Rumer Godden again does a wonderful job of capturing the bullying, loneliness and isolation that are often a part of childhood. When Nona moves from India to England to stay with her cousins, she is homesick and withdrawn. Her youngest cousin, Belinda, is completely unsympathetic. When two Japanese dolls arrive for the young girls, Nona feels that they must also be homesick and sets about trying to make things right for them. In the process, she comes out of her shell and ends up getting the whole family, and even some new friends, caught up in her excitement. Only Belinda wants nothing to do with the process and she ends up feeling excluded and lonely herself.
Miss Happiness and Miss Flower are more passive than many of the toys featured this past week, but they do quite a bit of Godden’s signature “wishing” which usually translates to people understanding their desires.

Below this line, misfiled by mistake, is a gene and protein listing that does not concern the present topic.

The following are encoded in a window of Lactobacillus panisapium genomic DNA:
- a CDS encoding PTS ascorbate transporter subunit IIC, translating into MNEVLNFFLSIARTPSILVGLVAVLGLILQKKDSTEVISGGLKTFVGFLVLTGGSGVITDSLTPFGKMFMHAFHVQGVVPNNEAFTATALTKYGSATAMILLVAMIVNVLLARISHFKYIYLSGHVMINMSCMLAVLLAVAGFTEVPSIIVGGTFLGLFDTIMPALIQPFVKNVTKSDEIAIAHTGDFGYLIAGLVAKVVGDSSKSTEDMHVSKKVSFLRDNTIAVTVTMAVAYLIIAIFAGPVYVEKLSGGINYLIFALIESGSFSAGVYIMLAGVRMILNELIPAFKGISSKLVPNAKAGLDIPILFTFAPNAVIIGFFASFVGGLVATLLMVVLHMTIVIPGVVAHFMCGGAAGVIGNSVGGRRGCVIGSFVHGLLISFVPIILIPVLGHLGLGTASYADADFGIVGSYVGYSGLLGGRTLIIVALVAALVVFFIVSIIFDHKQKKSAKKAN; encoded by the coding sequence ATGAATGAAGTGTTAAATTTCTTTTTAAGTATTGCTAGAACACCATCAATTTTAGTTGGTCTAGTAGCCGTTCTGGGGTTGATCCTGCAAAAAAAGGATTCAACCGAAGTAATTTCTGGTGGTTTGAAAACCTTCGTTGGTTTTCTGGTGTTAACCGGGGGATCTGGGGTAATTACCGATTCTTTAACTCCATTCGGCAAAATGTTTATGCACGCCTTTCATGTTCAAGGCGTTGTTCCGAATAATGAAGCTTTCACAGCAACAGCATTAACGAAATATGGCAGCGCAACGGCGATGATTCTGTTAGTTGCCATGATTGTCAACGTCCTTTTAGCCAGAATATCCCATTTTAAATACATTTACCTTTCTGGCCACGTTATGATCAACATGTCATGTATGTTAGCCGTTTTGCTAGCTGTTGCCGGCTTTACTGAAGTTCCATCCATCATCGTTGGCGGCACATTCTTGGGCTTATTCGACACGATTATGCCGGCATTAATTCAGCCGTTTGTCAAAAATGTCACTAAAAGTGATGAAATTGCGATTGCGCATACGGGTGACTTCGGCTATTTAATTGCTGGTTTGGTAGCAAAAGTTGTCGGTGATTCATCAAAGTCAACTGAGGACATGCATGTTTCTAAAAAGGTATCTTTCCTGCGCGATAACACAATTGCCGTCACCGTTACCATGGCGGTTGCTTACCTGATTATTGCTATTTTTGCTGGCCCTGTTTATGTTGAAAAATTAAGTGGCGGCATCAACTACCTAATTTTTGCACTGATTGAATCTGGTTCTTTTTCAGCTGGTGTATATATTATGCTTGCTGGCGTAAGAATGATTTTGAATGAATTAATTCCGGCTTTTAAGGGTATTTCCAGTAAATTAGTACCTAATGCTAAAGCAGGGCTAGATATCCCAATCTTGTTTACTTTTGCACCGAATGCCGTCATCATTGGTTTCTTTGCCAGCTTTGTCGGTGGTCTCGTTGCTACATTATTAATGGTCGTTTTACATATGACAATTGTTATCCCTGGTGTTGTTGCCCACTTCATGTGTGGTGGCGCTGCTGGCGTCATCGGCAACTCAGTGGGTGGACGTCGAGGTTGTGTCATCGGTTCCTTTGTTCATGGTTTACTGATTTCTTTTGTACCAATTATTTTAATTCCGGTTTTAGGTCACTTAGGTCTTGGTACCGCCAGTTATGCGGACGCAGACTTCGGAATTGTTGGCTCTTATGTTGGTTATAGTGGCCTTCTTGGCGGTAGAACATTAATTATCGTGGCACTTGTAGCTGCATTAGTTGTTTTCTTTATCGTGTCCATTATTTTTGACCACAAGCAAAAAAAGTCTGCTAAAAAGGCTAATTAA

The vocabulary in this is not too difficult, except for some references to Japanese traditions, which are explained in a glossary/notes section at the end. I was actually really excited to see this feature in a fiction book, because for children usually these are only available in non-fiction. I think this book could be read aloud to younger children and should be about on grade-level for an average third grader. As with Four Dolls it will still be engaging for slightly older children provided they have an interest in the material.
Great for: Getting children interested in other cultures. Nona’s love for these dolls has her remember everything she’s ever read about Japan, and then gets her hunting for even more information. Don’t be surprised if your reader is begging for a Japanese dollhouse in the end. The book even comes with plans, so consider yourself warned!
Sex, Nudity, Dating – One naked baby doll.
Profanity – “darned” used once
Death, Violence and Gore – None
Drugs, Alcohol and Smoking – None
Frightening or Intense Things – None